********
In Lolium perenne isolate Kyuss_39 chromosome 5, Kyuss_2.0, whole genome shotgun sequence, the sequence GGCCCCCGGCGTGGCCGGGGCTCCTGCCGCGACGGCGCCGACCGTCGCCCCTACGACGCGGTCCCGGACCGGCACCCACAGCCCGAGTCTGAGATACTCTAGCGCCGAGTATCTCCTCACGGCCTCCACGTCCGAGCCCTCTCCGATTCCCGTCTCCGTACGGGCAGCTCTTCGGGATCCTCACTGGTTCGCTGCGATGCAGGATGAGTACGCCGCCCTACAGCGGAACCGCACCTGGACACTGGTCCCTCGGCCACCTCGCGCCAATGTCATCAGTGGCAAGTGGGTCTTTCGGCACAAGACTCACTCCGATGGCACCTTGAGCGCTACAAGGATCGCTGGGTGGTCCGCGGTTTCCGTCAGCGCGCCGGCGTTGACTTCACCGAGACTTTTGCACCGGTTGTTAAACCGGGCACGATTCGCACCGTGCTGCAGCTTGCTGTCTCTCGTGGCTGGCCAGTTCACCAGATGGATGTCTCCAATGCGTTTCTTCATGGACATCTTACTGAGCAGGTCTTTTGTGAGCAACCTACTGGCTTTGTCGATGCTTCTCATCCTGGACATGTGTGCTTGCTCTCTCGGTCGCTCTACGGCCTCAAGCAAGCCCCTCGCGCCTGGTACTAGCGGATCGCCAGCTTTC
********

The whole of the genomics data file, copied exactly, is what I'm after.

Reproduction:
In Lolium perenne isolate Kyuss_39 chromosome 5, Kyuss_2.0, whole genome shotgun sequence, the sequence GGCCCCCGGCGTGGCCGGGGCTCCTGCCGCGACGGCGCCGACCGTCGCCCCTACGACGCGGTCCCGGACCGGCACCCACAGCCCGAGTCTGAGATACTCTAGCGCCGAGTATCTCCTCACGGCCTCCACGTCCGAGCCCTCTCCGATTCCCGTCTCCGTACGGGCAGCTCTTCGGGATCCTCACTGGTTCGCTGCGATGCAGGATGAGTACGCCGCCCTACAGCGGAACCGCACCTGGACACTGGTCCCTCGGCCACCTCGCGCCAATGTCATCAGTGGCAAGTGGGTCTTTCGGCACAAGACTCACTCCGATGGCACCTTGAGCGCTACAAGGATCGCTGGGTGGTCCGCGGTTTCCGTCAGCGCGCCGGCGTTGACTTCACCGAGACTTTTGCACCGGTTGTTAAACCGGGCACGATTCGCACCGTGCTGCAGCTTGCTGTCTCTCGTGGCTGGCCAGTTCACCAGATGGATGTCTCCAATGCGTTTCTTCATGGACATCTTACTGAGCAGGTCTTTTGTGAGCAACCTACTGGCTTTGTCGATGCTTCTCATCCTGGACATGTGTGCTTGCTCTCTCGGTCGCTCTACGGCCTCAAGCAAGCCCCTCGCGCCTGGTACTAGCGGATCGCCAGCTTTC